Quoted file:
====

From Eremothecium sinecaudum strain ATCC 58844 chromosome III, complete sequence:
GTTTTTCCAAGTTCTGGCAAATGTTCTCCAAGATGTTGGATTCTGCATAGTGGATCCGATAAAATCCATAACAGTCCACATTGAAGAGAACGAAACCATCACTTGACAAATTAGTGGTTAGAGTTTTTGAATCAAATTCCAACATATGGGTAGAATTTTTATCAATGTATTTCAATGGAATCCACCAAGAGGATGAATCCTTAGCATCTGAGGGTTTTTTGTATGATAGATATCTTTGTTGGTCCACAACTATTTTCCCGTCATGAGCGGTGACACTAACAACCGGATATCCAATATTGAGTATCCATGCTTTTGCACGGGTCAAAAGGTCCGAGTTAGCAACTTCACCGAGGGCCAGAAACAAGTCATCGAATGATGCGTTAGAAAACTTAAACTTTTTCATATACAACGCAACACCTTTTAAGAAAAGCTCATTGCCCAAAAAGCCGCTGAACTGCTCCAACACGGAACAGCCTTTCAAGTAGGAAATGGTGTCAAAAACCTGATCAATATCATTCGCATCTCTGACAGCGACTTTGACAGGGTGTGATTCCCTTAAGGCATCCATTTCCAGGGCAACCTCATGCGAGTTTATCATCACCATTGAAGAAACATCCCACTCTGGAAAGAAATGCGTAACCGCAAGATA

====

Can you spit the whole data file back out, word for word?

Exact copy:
From Eremothecium sinecaudum strain ATCC 58844 chromosome III, complete sequence:
GTTTTTCCAAGTTCTGGCAAATGTTCTCCAAGATGTTGGATTCTGCATAGTGGATCCGATAAAATCCATAACAGTCCACATTGAAGAGAACGAAACCATCACTTGACAAATTAGTGGTTAGAGTTTTTGAATCAAATTCCAACATATGGGTAGAATTTTTATCAATGTATTTCAATGGAATCCACCAAGAGGATGAATCCTTAGCATCTGAGGGTTTTTTGTATGATAGATATCTTTGTTGGTCCACAACTATTTTCCCGTCATGAGCGGTGACACTAACAACCGGATATCCAATATTGAGTATCCATGCTTTTGCACGGGTCAAAAGGTCCGAGTTAGCAACTTCACCGAGGGCCAGAAACAAGTCATCGAATGATGCGTTAGAAAACTTAAACTTTTTCATATACAACGCAACACCTTTTAAGAAAAGCTCATTGCCCAAAAAGCCGCTGAACTGCTCCAACACGGAACAGCCTTTCAAGTAGGAAATGGTGTCAAAAACCTGATCAATATCATTCGCATCTCTGACAGCGACTTTGACAGGGTGTGATTCCCTTAAGGCATCCATTTCCAGGGCAACCTCATGCGAGTTTATCATCACCATTGAAGAAACATCCCACTCTGGAAAGAAATGCGTAACCGCAAGATA